ATTEMPTED MALICIOUS WOUNDING, 2017-04260319, block S. 23rd Street. At approximately 11:41p.m. on April 26, officers responded to the report of a check on welfare of an individual in a vehicle. Upon arrival, the officers observed a vehicle matching the description provided by the reporting party leaving the area. The vehicle was traveling without its lights on and the officers attempted to conduct a traffic stop by engaging their emergency equipment. The driver refused to stop their vehicle and allegedly attempted to strike the officer’s marked police vehicle. Following a vehicle pursuit in which the driver operated with disregard for traffic control and again attempted to strike the police vehicles, the driver was taken into custody without further incident. Deidre Sullivan, 42, of no fixed address, was arrested and charged with three counts of Attempted Malicious Wounding of Law Enforcement Officer and one count of Felony Eluding. She is being held without bond.
Photo courtesy ACPD
Columbia Pike’s first beer garden is preparing to its open doors next month as crews put the finishing touches on the building.
BrickHaus at 2900 Columbia Pike has been under construction for almost a year. It now has all of its outside signs up and furniture on its outdoor patio.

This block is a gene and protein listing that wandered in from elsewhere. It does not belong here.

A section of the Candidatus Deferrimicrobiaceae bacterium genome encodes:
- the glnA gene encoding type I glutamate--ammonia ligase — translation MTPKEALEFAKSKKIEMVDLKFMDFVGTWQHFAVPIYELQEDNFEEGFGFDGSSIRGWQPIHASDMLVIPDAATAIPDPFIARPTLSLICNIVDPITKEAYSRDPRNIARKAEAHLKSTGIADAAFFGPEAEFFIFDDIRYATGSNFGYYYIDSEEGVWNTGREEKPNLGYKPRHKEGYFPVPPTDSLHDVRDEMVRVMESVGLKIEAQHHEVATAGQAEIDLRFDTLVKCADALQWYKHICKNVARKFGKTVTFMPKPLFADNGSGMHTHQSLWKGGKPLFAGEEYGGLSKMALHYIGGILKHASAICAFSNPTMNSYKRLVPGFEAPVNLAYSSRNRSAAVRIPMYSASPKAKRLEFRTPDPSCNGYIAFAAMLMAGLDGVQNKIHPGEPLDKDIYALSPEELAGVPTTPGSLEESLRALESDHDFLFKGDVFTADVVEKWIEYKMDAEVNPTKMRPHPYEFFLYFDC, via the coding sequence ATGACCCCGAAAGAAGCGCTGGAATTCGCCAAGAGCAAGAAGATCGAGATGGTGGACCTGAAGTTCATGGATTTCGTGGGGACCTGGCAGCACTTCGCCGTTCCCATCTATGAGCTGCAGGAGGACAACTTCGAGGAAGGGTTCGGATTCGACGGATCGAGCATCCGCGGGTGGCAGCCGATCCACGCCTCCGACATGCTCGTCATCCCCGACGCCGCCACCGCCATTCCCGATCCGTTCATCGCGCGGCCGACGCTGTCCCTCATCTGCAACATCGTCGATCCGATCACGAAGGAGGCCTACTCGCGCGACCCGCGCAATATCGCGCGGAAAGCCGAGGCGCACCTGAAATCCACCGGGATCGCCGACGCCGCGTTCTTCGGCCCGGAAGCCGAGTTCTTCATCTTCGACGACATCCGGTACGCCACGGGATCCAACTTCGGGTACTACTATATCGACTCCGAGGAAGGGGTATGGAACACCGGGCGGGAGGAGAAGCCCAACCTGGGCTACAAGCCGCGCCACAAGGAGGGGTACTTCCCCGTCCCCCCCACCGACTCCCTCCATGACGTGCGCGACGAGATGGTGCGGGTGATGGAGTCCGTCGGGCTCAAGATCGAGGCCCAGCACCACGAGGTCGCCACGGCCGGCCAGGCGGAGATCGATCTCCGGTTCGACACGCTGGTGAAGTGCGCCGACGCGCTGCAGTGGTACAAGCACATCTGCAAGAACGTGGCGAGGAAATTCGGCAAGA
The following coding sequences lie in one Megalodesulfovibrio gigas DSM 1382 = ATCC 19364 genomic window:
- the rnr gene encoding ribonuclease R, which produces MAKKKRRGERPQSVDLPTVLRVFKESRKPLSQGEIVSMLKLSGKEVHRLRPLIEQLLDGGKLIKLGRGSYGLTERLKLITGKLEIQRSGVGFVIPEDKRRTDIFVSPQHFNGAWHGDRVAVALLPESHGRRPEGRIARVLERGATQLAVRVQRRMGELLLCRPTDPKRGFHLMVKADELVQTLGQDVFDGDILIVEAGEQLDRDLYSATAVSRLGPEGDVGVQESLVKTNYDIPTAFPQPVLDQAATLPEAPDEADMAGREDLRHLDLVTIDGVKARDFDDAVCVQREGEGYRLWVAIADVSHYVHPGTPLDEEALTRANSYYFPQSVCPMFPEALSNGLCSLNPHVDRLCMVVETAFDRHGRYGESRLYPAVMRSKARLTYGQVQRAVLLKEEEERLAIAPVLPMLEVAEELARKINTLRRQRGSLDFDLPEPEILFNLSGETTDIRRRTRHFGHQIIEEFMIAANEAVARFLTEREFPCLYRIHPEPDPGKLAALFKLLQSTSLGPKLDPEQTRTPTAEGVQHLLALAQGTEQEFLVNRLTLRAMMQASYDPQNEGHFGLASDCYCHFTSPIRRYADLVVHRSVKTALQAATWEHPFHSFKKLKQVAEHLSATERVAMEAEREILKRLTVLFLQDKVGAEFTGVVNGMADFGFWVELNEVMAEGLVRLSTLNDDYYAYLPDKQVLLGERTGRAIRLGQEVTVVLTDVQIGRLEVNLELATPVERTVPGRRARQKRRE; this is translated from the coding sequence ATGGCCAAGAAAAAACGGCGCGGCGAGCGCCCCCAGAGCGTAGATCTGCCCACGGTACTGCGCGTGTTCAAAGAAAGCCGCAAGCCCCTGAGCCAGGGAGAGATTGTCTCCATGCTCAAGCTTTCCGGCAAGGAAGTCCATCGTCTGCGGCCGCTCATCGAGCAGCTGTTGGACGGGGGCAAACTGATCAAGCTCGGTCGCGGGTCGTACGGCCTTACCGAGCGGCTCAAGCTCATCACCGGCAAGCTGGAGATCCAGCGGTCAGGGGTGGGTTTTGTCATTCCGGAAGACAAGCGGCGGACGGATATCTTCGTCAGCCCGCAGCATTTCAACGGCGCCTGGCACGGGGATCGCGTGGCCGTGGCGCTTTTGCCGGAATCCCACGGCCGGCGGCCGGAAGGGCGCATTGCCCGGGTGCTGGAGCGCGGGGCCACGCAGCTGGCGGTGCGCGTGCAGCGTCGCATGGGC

In an interview with the Columbia Pike Revitalization Organization, owner Tony Wagner — who also owns Twisted Vines across the street — said he expects BrickHaus to open in May. Wagner did not respond to requests for further comment.
The inside brick on the walls is nearly finished, while the outdoor fire pit has been successfully tested.
BrickHaus will be a beer garden on the first floor, with some 20 beers on tap and an approximately 30-seat outdoor patio. The second floor mezzanine will have upstairs dining with a menu including steaks, German food and other entrees.
It will offer mostly regional brews from Virginia, D.C. and Maryland, in addition to perhaps a couple of German beers. Wagner said draft wine will also be available.
The aging building has received an extensive renovation after being vacant for years following the departure of Blanca’s Restaurant.
A new wine bar and restaurant is coming to Courthouse.